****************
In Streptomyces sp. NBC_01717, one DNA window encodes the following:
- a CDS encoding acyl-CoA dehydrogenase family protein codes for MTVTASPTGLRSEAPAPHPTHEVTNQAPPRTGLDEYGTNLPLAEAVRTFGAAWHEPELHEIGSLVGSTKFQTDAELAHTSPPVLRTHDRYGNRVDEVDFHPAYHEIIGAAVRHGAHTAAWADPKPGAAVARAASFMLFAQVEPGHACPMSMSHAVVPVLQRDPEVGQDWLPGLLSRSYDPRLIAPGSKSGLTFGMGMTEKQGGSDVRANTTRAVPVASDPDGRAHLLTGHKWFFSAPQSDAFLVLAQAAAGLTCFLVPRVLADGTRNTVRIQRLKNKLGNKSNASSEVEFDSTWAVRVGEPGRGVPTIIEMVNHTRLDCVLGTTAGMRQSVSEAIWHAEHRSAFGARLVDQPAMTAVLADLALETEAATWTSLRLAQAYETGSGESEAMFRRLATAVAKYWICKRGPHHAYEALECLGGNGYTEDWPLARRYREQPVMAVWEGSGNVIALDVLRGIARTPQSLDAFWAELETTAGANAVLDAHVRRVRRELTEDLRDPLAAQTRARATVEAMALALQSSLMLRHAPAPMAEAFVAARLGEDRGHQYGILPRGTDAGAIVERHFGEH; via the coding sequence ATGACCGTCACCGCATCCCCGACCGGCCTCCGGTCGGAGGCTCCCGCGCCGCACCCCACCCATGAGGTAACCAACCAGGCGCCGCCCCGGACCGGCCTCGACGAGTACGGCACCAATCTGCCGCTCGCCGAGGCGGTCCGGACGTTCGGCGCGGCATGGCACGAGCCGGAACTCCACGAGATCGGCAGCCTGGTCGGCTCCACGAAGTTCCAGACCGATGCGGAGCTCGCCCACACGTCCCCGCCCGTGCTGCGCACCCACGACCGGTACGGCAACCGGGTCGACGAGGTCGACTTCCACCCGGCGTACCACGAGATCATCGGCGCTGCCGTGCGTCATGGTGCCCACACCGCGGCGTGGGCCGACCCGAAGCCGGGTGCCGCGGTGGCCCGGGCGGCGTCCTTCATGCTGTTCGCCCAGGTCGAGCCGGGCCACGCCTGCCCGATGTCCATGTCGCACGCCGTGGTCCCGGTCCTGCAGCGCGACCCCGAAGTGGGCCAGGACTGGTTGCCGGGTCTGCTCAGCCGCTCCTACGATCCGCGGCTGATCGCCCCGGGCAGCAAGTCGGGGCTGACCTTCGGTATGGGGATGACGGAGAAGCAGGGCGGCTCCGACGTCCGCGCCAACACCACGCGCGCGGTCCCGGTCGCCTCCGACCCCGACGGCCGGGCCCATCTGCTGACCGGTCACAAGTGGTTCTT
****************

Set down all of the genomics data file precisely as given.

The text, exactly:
In Streptomyces sp. NBC_01717, one DNA window encodes the following:
- a CDS encoding acyl-CoA dehydrogenase family protein codes for MTVTASPTGLRSEAPAPHPTHEVTNQAPPRTGLDEYGTNLPLAEAVRTFGAAWHEPELHEIGSLVGSTKFQTDAELAHTSPPVLRTHDRYGNRVDEVDFHPAYHEIIGAAVRHGAHTAAWADPKPGAAVARAASFMLFAQVEPGHACPMSMSHAVVPVLQRDPEVGQDWLPGLLSRSYDPRLIAPGSKSGLTFGMGMTEKQGGSDVRANTTRAVPVASDPDGRAHLLTGHKWFFSAPQSDAFLVLAQAAAGLTCFLVPRVLADGTRNTVRIQRLKNKLGNKSNASSEVEFDSTWAVRVGEPGRGVPTIIEMVNHTRLDCVLGTTAGMRQSVSEAIWHAEHRSAFGARLVDQPAMTAVLADLALETEAATWTSLRLAQAYETGSGESEAMFRRLATAVAKYWICKRGPHHAYEALECLGGNGYTEDWPLARRYREQPVMAVWEGSGNVIALDVLRGIARTPQSLDAFWAELETTAGANAVLDAHVRRVRRELTEDLRDPLAAQTRARATVEAMALALQSSLMLRHAPAPMAEAFVAARLGEDRGHQYGILPRGTDAGAIVERHFGEH; via the coding sequence ATGACCGTCACCGCATCCCCGACCGGCCTCCGGTCGGAGGCTCCCGCGCCGCACCCCACCCATGAGGTAACCAACCAGGCGCCGCCCCGGACCGGCCTCGACGAGTACGGCACCAATCTGCCGCTCGCCGAGGCGGTCCGGACGTTCGGCGCGGCATGGCACGAGCCGGAACTCCACGAGATCGGCAGCCTGGTCGGCTCCACGAAGTTCCAGACCGATGCGGAGCTCGCCCACACGTCCCCGCCCGTGCTGCGCACCCACGACCGGTACGGCAACCGGGTCGACGAGGTCGACTTCCACCCGGCGTACCACGAGATCATCGGCGCTGCCGTGCGTCATGGTGCCCACACCGCGGCGTGGGCCGACCCGAAGCCGGGTGCCGCGGTGGCCCGGGCGGCGTCCTTCATGCTGTTCGCCCAGGTCGAGCCGGGCCACGCCTGCCCGATGTCCATGTCGCACGCCGTGGTCCCGGTCCTGCAGCGCGACCCCGAAGTGGGCCAGGACTGGTTGCCGGGTCTGCTCAGCCGCTCCTACGATCCGCGGCTGATCGCCCCGGGCAGCAAGTCGGGGCTGACCTTCGGTATGGGGATGACGGAGAAGCAGGGCGGCTCCGACGTCCGCGCCAACACCACGCGCGCGGTCCCGGTCGCCTCCGACCCCGACGGCCGGGCCCATCTGCTGACCGGTCACAAGTGGTTCTT